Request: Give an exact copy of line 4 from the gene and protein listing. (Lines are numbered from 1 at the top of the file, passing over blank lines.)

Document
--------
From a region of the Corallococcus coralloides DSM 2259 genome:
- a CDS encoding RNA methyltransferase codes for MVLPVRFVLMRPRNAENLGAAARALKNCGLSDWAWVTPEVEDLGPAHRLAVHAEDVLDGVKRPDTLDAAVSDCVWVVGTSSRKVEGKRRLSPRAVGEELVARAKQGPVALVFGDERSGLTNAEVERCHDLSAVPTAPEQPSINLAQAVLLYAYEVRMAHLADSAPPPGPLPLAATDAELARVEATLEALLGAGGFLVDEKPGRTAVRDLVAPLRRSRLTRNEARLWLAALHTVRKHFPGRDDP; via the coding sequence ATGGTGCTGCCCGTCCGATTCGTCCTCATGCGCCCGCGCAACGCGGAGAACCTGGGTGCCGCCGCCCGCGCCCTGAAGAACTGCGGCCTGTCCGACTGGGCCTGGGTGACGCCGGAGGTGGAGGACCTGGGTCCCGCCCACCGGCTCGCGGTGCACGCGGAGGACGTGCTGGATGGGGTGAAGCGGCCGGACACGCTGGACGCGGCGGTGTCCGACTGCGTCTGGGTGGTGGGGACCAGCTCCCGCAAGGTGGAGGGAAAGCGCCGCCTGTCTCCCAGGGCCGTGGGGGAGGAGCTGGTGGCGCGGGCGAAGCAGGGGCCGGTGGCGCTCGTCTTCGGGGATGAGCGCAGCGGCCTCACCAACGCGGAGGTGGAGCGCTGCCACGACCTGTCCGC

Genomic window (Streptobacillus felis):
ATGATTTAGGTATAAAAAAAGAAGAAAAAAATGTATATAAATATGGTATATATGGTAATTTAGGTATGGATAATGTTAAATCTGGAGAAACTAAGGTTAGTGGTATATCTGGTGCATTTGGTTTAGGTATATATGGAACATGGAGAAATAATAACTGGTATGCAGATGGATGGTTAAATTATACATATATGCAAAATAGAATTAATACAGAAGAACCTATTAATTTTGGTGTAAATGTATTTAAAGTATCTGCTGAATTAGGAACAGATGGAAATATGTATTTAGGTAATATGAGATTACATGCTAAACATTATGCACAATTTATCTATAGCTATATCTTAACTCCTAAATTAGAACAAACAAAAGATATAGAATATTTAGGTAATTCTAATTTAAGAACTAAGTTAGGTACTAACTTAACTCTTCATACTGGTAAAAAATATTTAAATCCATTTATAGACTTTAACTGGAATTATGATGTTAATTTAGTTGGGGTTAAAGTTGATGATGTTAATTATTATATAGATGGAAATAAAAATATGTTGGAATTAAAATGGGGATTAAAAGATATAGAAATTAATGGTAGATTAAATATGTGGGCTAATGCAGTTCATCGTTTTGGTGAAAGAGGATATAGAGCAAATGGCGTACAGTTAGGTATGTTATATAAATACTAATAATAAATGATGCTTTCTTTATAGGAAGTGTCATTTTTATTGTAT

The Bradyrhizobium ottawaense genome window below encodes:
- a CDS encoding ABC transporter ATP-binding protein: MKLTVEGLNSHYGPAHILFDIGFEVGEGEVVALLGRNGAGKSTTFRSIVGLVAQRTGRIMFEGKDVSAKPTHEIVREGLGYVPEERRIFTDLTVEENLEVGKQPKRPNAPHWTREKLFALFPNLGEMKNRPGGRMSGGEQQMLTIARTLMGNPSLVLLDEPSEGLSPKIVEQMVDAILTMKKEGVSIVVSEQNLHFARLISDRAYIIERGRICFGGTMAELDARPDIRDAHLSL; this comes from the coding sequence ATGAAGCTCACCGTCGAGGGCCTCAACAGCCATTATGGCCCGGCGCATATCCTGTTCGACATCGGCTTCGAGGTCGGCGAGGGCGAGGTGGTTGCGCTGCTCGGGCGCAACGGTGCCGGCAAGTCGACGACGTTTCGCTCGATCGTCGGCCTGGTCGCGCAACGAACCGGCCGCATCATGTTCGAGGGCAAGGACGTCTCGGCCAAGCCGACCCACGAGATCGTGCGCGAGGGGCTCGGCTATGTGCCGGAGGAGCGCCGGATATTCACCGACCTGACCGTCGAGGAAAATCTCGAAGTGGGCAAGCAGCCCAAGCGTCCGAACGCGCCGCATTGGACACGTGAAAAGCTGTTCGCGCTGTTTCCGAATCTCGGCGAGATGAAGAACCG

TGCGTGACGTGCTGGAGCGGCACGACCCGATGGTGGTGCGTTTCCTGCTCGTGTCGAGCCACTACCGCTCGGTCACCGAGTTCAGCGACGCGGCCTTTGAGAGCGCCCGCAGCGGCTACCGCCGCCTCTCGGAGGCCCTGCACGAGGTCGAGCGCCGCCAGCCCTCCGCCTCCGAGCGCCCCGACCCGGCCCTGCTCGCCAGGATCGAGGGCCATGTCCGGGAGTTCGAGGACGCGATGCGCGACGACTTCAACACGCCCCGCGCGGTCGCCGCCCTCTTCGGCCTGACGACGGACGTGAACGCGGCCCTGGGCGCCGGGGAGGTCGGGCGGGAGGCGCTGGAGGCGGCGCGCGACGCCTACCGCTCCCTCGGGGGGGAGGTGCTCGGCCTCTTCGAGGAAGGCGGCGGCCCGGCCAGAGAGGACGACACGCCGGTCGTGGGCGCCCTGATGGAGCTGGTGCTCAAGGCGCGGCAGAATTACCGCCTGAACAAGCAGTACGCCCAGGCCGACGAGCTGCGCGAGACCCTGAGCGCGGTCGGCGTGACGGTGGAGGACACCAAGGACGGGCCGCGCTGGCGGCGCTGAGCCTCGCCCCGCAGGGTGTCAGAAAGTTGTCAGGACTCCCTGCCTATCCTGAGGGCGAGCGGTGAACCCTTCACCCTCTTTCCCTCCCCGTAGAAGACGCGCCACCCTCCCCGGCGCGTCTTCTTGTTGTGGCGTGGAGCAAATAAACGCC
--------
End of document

ATGATTTAGGTATAAAAAAAGAAGAAAAAAATGTATATAAATATGGTATATATGGTAATTTAGGTATGGATAATGTTAAATCTGGAGAAACTAAGGTTAGTGGTATATCTGGTGCATTTGGTTTAGGTATATATGGAACATGGAGAAATAATAACTGGTATGCAGATGGATGGTTAAATTATACATATATGCAAAATAGAATTAATACAGAAGAACCTATTAATTTTGGTGTAAATGTATTTAAAGTATCTGCTGAATTAGGAACAGATGGAAATATGTATTTAGGTAATATGAGATTACATGCTAAACATTATGCACAATTTATCTATAGCTATATCTTAACTCCTAAATTAGAACAAACAAAAGATATAGAATATTTAGGTAATTCTAATTTAAGAACTAAGTTAGGTACTAACTTAACTCTTCATACTGGTAAAAAATATTTAAATCCATTTATAGACTTTAACTGGAATTATGATGTTAATTTAGTTGGGGTTAAAGTTGATGATGTTAATTATTATATAGATGGAAATAAAAATATGTTGGAATTAAAATGGGGATTAAAAGATATAGAAATTAATGGTAGATTAAATATGTGGGCTAATGCAGTTCATCGTTTTGGTGAAAGAGGATATAGAGCAAATGGCGTACAGTTAGGTATGTTATATAAATACTAATAATAAATGATGCTTTCTTTATAGGAAGTGTCATTTTTATTGTAT